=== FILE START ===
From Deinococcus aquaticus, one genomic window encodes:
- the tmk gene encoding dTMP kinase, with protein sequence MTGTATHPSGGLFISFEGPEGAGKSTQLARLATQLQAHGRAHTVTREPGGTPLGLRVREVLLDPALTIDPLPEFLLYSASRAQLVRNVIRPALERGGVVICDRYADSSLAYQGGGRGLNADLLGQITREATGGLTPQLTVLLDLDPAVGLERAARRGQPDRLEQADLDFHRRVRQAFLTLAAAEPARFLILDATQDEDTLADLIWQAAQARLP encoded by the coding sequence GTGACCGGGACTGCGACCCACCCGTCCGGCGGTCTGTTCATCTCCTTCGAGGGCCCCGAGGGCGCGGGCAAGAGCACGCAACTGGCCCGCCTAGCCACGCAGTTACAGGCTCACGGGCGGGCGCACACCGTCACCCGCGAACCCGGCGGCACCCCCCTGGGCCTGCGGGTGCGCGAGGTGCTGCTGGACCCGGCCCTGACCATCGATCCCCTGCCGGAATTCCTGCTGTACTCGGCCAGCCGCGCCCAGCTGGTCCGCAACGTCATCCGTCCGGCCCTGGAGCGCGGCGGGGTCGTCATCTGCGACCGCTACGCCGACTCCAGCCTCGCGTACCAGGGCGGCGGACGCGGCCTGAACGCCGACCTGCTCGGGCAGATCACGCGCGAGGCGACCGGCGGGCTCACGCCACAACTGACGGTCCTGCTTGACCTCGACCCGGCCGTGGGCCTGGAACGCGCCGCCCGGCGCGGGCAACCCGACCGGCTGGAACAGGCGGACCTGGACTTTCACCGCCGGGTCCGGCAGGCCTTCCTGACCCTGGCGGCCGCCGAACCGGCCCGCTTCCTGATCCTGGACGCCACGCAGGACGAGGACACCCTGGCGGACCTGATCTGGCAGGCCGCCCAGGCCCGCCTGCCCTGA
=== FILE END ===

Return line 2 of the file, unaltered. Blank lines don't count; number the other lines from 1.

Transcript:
- the tmk gene encoding dTMP kinase, with protein sequence MTGTATHPSGGLFISFEGPEGAGKSTQLARLATQLQAHGRAHTVTREPGGTPLGLRVREVLLDPALTIDPLPEFLLYSASRAQLVRNVIRPALERGGVVICDRYADSSLAYQGGGRGLNADLLGQITREATGGLTPQLTVLLDLDPAVGLERAARRGQPDRLEQADLDFHRRVRQAFLTLAAAEPARFLILDATQDEDTLADLIWQAAQARLP encoded by the coding sequence GTGACCGGGACTGCGACCCACCCGTCCGGCGGTCTGTTCATCTCCTTCGAGGGCCCCGAGGGCGCGGGCAAGAGCACGCAACTGGCCCGCCTAGCCACGCAGTTACAGGCTCACGGGCGGGCGCACACCGTCACCCGCGAACCCGGCGGCACCCCCCTGGGCCTGCGGGTGCGCGAGGTGCTGCTGGACCCGGCCCTGACCATCGATCCCCTGCCGGAATTCCTGCTGTACTCGGCCAGCCGCGCCCAGCTGGTCCGCAACGTCATCCGTCCGGCCCTGGAGCGCGGCGGGGTCGTCATCTGCGACCGCTACGCCGACTCCAGCCTCGCGTACCAGGGCGGCGGACGCGGCCTGAACGCCGACCTGCTCGGGCAGATCACGCGCGAGGCGACCGGCGGGCTCACGCCACAACTGACGGTCCTGCTTGACCTCGACCCGGCCGTGGGCCTGGAACGCGCCGCCCGGCGCGGGCAACCCGACCGGCTGGAACAGGCGGACCTGGACTTTCACCGCCGGGTCCGGCAGGCCTTCCTGACCCTGGCGGCCGCCGAACCGGCCCGCTTCCTGATCCTGGACGCCACGCAGGACGAGGACACCCTGGCGGACCTGATCTGGCAGGCCGCCCAGGCCCGCCTGCCCTGA